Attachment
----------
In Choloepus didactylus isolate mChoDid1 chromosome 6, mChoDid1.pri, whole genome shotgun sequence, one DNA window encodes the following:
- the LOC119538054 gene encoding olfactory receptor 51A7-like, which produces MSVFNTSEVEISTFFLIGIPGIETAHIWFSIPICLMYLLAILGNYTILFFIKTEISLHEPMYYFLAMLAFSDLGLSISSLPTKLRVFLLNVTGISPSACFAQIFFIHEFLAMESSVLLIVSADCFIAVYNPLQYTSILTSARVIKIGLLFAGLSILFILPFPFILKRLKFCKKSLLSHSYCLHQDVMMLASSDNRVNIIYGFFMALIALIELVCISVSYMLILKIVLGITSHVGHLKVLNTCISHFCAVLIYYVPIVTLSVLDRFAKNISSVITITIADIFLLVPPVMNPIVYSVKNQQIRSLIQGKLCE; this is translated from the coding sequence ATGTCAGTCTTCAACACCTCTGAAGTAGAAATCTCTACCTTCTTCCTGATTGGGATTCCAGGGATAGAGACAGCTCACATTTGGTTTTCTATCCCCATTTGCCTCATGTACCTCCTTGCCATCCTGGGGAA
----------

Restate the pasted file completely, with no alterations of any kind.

In Choloepus didactylus isolate mChoDid1 chromosome 6, mChoDid1.pri, whole genome shotgun sequence, one DNA window encodes the following:
- the LOC119538054 gene encoding olfactory receptor 51A7-like, which produces MSVFNTSEVEISTFFLIGIPGIETAHIWFSIPICLMYLLAILGNYTILFFIKTEISLHEPMYYFLAMLAFSDLGLSISSLPTKLRVFLLNVTGISPSACFAQIFFIHEFLAMESSVLLIVSADCFIAVYNPLQYTSILTSARVIKIGLLFAGLSILFILPFPFILKRLKFCKKSLLSHSYCLHQDVMMLASSDNRVNIIYGFFMALIALIELVCISVSYMLILKIVLGITSHVGHLKVLNTCISHFCAVLIYYVPIVTLSVLDRFAKNISSVITITIADIFLLVPPVMNPIVYSVKNQQIRSLIQGKLCE; this is translated from the coding sequence ATGTCAGTCTTCAACACCTCTGAAGTAGAAATCTCTACCTTCTTCCTGATTGGGATTCCAGGGATAGAGACAGCTCACATTTGGTTTTCTATCCCCATTTGCCTCATGTACCTCCTTGCCATCCTGGGGAA